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Oh I gotcha now. I don't think that the difference is something you have to worry about. At most you will have 0.006" taper per inch on the entire stack, so that's .036" difference on a 12" riser from the middle to the end of the riser. That's 1/32", and I think the clamps would close that gap. I normally glue up deflex and I'll have 1/4" or so to accommodate, so I trace out the outline and make the riser fit lams.

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Life is too short to use marginal bow wood

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BMorv
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I guess it depends on how you do your glue up too. If using a form like for a glass bow you could do like Kenny suggest. If you are just using c-clamps then I would imagine that the clamps would bend the lams the 1/32" to close the gap. Or just sand the riser a little to match the tapers if it concerns you. It wouldn't take much.

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Life is too short to use marginal bow wood

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Heath F
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Ok, i will most likely just clamp it with wood clamps flat,till i get the hang of messing with laminations, before adding other variables. So if clamping wont take out the gap, i'll hit the riser with a little sandpaper. Ive got two osage selfbows to finish up first, so ive got plenty of time to keep researching. But thank you guys for the input.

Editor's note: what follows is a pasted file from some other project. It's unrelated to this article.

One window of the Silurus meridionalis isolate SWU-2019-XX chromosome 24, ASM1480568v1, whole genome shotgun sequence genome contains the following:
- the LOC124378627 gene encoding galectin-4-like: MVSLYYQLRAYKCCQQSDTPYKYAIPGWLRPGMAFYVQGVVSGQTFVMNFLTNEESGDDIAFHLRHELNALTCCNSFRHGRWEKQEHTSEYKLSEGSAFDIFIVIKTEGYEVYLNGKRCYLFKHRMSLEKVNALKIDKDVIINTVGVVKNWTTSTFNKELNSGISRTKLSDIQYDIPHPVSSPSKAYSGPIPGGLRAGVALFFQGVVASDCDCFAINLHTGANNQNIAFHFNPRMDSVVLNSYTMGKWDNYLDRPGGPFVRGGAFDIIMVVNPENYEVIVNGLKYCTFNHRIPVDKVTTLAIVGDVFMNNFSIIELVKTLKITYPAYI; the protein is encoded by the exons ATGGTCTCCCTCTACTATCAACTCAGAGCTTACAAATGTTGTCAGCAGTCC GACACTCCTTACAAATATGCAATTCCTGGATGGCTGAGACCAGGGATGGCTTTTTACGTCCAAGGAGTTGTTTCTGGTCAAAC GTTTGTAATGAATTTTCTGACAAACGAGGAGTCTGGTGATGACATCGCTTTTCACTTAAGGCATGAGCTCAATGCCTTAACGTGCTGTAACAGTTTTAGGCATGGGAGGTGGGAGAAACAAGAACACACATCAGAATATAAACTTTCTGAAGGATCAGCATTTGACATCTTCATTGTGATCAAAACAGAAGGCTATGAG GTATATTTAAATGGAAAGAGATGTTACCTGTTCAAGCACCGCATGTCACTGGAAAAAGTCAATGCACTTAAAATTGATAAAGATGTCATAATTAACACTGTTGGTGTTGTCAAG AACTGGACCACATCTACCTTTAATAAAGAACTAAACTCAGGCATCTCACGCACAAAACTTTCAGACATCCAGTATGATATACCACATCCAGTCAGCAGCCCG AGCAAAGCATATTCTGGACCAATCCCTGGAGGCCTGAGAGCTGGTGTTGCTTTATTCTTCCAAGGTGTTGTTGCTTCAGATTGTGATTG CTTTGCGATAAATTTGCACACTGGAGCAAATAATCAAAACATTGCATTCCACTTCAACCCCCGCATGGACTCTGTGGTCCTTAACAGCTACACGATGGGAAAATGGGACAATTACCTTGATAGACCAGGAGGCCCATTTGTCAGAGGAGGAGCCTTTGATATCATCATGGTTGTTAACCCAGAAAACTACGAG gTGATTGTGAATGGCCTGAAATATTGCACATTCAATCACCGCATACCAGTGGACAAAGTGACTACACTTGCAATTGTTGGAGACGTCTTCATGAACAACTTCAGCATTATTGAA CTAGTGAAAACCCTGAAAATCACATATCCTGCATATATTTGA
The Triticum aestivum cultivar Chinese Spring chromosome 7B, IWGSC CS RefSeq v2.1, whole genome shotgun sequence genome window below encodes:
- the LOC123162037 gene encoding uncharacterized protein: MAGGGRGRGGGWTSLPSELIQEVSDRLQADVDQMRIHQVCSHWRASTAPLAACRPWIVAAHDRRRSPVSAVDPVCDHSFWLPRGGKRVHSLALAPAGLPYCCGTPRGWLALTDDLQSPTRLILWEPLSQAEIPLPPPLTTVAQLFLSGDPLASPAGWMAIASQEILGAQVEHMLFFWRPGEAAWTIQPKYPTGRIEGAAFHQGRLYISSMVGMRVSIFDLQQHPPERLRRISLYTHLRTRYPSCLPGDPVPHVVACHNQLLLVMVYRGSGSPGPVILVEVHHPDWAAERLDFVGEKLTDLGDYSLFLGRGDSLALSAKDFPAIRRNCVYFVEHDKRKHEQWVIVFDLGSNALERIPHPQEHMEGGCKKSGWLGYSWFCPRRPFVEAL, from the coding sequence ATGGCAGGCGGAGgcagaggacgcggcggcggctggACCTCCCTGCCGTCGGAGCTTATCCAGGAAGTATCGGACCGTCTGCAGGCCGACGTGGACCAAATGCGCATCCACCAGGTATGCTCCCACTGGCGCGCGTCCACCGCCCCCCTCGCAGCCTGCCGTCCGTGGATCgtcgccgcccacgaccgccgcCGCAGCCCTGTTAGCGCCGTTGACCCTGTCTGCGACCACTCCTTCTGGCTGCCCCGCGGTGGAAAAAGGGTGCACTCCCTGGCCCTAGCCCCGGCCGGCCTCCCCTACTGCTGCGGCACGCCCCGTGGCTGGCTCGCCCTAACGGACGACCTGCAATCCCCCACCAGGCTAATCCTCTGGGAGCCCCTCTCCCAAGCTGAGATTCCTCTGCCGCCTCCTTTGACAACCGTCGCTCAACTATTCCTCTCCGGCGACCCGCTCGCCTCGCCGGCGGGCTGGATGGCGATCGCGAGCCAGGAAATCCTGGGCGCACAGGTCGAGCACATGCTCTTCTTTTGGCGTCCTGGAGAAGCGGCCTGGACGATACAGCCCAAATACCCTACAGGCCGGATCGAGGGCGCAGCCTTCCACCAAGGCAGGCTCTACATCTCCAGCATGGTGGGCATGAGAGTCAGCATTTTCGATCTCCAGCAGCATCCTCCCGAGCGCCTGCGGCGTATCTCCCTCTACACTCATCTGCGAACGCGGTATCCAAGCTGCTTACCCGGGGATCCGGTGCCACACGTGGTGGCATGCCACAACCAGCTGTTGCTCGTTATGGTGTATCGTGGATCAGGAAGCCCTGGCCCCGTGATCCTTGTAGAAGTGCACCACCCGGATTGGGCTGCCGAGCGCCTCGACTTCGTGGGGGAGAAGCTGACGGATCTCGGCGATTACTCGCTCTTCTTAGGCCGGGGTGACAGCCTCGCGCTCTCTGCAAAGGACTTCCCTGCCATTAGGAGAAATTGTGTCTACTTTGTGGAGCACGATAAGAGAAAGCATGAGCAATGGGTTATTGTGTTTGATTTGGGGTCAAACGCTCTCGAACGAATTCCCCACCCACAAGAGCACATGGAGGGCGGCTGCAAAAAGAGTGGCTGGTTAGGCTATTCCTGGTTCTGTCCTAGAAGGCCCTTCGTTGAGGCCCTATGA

Posts: 11 | From: Peoria, illinois | Registered: Oct 2013  |  IP: Logged | Report this post to a Moderator
monterey
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No, don't try to clamp it to shape!! [scared]

You will be glueing in huge amount of stress in the riser to lam joint. The feathered ends of the riser will easily compress but halfway back to center where the riser is much thicker not so much.

Best case scenario is a thick glue joint. Or worse you could end up with an open gap.

Kenny set you on the right track. I'll expand a bit for clarity. Let's say you want .006 taper rate and will do it with three tapered lams of .002 each. Order or grind six pairs of tapered lams. Put three pairs of tapers on top of your flat form with the thin tips at the center end to end. Tape them down. Now they are a part of the form. When you lay the bow up with the thick ends of the taper at the center the form is now flat.

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Monterey

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BMorv
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Yeah that's true about the stress. My bad! [knothead]

I wasn't thinking about the stress on that joint as I have never done it that way. I always have a power lam and deflex so I fit the riser to the lams.

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Life is too short to use marginal bow wood

Posts: 225 | From: Louisiana | Registered: Apr 2016  |  IP: Logged | Report this post to a Moderator